Repeat cooking process with remaining gnocchi. Using rubber spatula, gently toss gnocchi with sauce until uniformly coated. Toss fried sage leaves over top and serve immediately. Pass extra Parmesan on the side.

This recipe was loosely based on a ricotta gnocchi recipe from Cook's Illustrated. I added the butternut squash and panko and changed the proportions. We love how light and puffy the gnocchi are and how they melt in your mouth. Cooks Illustrated claims that the gnocchi can be rolled, cut, and refrigerated for up to 24 hours. To freeze the uncooked gnocchi, place the baking sheet in the freezer until gnocchi are firm (about 1 hour), then transfer them to a zip-lock bag and store them for up to 1 month. Thaw frozen gnocchi overnight in the refrigerator or at room temperature for 1 hour before cooking as directed.

The gnocchi pairs especially well with the asiago cheese version of Stupid Easy Peasant Bread


  1. um... yummmmm... I too love brown butter sauce. Without trying the original yet, I am wondering if you think goat cheese would work. (Jeffery can eat goat cheese.)In the meantime, I am headed to Billings tomorrow and will look for a goat milk ricotta, maybe?

  2. Lynnette, this recipe looks so tasty. I'm excited to try it. I'm worried that it's out of my league, but I'm willing to give it a shot. (Maybe with a back up dinner around just in case). Tell Sarah I love the step by step instructional photos...a very nice touch.

  3. hello....a friend forwarded me this recipe for our christmas dinner. I just tried it out tonite and have a question...it is not as orange as yours and it also doesn't have a ton of butternut flavor. I am wondering if it has too much flour? We are in colorado...I also have the cooks illustrated original ricotta gnocchi which only calls for 6 T's of flour? I only used 1 1/4 cups as it seems like a lot? Any thoughts?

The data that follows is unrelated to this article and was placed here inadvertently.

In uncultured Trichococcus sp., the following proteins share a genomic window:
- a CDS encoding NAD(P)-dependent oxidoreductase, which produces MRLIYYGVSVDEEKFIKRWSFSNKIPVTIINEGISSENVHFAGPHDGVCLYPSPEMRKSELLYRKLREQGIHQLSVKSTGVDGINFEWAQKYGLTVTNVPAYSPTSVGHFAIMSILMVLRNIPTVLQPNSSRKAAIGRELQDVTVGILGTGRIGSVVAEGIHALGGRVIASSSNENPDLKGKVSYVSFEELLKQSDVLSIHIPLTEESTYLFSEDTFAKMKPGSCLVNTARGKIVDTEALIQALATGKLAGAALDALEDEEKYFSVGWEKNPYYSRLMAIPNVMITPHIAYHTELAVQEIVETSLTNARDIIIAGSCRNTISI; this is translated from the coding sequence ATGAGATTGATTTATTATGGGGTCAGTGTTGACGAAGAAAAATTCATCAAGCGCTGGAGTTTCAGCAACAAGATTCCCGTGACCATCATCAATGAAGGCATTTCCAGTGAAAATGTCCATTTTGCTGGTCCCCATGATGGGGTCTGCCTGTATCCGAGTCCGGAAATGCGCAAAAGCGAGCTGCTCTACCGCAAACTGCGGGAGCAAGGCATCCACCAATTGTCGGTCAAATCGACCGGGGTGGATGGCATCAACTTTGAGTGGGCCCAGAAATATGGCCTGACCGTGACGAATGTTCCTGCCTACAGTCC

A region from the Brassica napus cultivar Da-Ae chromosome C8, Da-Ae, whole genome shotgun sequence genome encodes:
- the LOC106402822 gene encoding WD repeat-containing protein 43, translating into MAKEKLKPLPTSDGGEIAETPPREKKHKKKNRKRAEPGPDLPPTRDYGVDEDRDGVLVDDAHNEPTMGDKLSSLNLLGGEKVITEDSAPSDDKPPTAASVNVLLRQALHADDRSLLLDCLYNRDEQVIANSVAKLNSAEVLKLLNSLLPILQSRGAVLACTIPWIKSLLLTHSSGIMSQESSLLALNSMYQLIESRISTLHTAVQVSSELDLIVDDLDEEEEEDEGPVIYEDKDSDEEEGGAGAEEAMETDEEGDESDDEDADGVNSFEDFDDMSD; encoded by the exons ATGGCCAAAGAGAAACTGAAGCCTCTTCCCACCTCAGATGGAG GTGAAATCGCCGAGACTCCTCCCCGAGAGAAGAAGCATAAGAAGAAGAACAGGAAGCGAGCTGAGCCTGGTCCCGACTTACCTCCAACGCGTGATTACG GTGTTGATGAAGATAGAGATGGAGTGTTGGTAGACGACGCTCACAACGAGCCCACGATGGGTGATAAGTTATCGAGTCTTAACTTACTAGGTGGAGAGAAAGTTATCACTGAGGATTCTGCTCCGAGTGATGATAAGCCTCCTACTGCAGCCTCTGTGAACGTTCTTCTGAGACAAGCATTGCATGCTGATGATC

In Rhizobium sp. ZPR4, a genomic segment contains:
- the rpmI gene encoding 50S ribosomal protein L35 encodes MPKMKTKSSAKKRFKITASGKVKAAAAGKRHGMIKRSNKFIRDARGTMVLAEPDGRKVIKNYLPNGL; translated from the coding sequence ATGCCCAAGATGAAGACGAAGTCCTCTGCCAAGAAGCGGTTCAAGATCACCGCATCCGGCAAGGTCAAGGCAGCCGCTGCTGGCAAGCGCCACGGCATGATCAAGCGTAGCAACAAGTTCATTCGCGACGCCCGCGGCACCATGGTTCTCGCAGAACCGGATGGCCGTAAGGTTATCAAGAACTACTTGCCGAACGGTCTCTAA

4. Hi Jen - thanks for your comment. I've noticed that the color and flavor of the gnocchi depends on the color and freshness of the squash. A deeply orange squash will make a much better gnocchi. (Also, the color of my pictures might be a little off.)

    I actually made these just last night and discovered a much easier method that allows you to cut down on the amount of flour: Bring a large pot of salted water to a gentle boil. Instead of rolling the dough into long ropes and cutting, fill a disposable plastic pastry bag with the (very sticky) dough. Snip the end off the bag, about 1/2 inch from the bottom. Hold the bag over the boiling water and gently extrude about an inch of dough out of the bag. Snip the dough with a pair of scissors and allow to drop into the water. Continue extruding and snipping until the bag is depleted. This goes very quickly! (A large ziplock bag might work instead of the pastry bag).

    After making these last night I thought next time I might cut the flour back to 1 cup, because with this new method you don't have to worry about the stickiness of the dough. That might even help the butternut squash flavor come through more.

    Please let me know if you try it!

  5. very nice...thanks for the tip. I did read about the bag method on another gnocchi recipe. I am trying again from the start. I'm going to try 1 cup flower at the most as well as bringing the ricotta and squash a little more equal. I'm also wondering if I did not get enough liquid out of each...I've had them draining overnight and have about 2 tsps of liquid.